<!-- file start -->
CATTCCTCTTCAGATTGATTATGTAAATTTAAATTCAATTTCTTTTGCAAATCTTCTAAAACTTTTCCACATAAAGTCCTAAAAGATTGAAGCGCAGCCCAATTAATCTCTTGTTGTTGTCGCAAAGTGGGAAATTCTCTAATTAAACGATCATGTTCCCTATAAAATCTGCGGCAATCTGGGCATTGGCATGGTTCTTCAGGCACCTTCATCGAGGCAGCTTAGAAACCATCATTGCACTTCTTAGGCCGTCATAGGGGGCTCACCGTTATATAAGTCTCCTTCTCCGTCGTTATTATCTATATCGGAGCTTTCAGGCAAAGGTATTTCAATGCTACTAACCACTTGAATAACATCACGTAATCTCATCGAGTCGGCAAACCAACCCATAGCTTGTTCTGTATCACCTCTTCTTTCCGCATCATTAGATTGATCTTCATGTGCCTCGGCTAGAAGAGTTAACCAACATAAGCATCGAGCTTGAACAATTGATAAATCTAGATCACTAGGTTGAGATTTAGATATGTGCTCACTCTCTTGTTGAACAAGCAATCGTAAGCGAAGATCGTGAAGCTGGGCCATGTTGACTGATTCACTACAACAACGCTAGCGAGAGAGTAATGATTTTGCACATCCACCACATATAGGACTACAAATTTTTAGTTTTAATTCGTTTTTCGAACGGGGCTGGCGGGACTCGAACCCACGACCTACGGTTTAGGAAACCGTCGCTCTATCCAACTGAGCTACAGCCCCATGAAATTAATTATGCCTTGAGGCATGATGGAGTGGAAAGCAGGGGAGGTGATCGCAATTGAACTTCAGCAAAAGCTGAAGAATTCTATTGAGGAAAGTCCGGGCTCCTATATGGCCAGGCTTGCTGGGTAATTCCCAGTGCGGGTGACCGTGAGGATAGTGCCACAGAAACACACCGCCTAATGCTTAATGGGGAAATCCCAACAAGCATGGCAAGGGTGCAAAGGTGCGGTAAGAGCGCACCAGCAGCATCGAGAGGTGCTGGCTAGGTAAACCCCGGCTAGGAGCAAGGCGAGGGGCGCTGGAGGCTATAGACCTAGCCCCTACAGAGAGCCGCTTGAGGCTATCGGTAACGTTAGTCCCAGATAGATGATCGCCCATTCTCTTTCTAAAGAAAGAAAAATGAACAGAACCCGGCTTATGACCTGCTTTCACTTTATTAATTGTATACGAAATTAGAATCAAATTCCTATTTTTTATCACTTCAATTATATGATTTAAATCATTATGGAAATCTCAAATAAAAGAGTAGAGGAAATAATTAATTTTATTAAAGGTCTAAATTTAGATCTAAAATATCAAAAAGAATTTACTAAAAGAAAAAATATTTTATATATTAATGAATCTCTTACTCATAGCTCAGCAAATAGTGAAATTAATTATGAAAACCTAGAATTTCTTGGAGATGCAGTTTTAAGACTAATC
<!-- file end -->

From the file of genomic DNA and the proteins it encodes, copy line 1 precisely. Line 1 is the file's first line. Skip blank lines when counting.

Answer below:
CATTCCTCTTCAGATTGATTATGTAAATTTAAATTCAATTTCTTTTGCAAATCTTCTAAAACTTTTCCACATAAAGTCCTAAAAGATTGAAGCGCAGCCCAATTAATCTCTTGTTGTTGTCGCAAAGTGGGAAATTCTCTAATTAAACGATCATGTTCCCTATAAAATCTGCGGCAATCTGGGCATTGGCATGGTTCTTCAGGCACCTTCATCGAGGCAGCTTAGAAACCATCATTGCACTTCTTAGGCCGTCATAGGGGGCTCACCGTTATATAAGTCTCCTTCTCCGTCGTTATTATCTATATCGGAGCTTTCAGGCAAAGGTATTTCAATGCTACTAACCACTTGAATAACATCACGTAATCTCATCGAGTCGGCAAACCAACCCATAGCTTGTTCTGTATCACCTCTTCTTTCCGCATCATTAGATTGATCTTCATGTGCCTCGGCTAGAAGAGTTAACCAACATAAGCATCGAGCTTGAACAATTGATAAATCTAGATCACTAGGTTGAGATTTAGATATGTGCTCACTCTCTTGTTGAACAAGCAATCGTAAGCGAAGATCGTGAAGCTGGGCCATGTTGACTGATTCACTACAACAACGCTAGCGAGAGAGTAATGATTTTGCACATCCACCACATATAGGACTACAAATTTTTAGTTTTAATTCGTTTTTCGAACGGGGCTGGCGGGACTCGAACCCACGACCTACGGTTTAGGAAACCGTCGCTCTATCCAACTGAGCTACAGCCCCATGAAATTAATTATGCCTTGAGGCATGATGGAGTGGAAAGCAGGGGAGGTGATCGCAATTGAACTTCAGCAAAAGCTGAAGAATTCTATTGAGGAAAGTCCGGGCTCCTATATGGCCAGGCTTGCTGGGTAATTCCCAGTGCGGGTGACCGTGAGGATAGTGCCACAGAAACACACCGCCTAATGCTTAATGGGGAAATCCCAACAAGCATGGCAAGGGTGCAAAGGTGCGGTAAGAGCGCACCAGCAGCATCGAGAGGTGCTGGCTAGGTAAACCCCGGCTAGGAGCAAGGCGAGGGGCGCTGGAGGCTATAGACCTAGCCCCTACAGAGAGCCGCTTGAGGCTATCGGTAACGTTAGTCCCAGATAGATGATCGCCCATTCTCTTTCTAAAGAAAGAAAAATGAACAGAACCCGGCTTATGACCTGCTTTCACTTTATTAATTGTATACGAAATTAGAATCAAATTCCTATTTTTTATCACTTCAATTATATGATTTAAATCATTATGGAAATCTCAAATAAAAGAGTAGAGGAAATAATTAATTTTATTAAAGGTCTAAATTTAGATCTAAAATATCAAAAAGAATTTACTAAAAGAAAAAATATTTTATATATTAATGAATCTCTTACTCATAGCTCAGCAAATAGTGAAATTAATTATGAAAACCTAGAATTTCTTGGAGATGCAGTTTTAAGACTAATC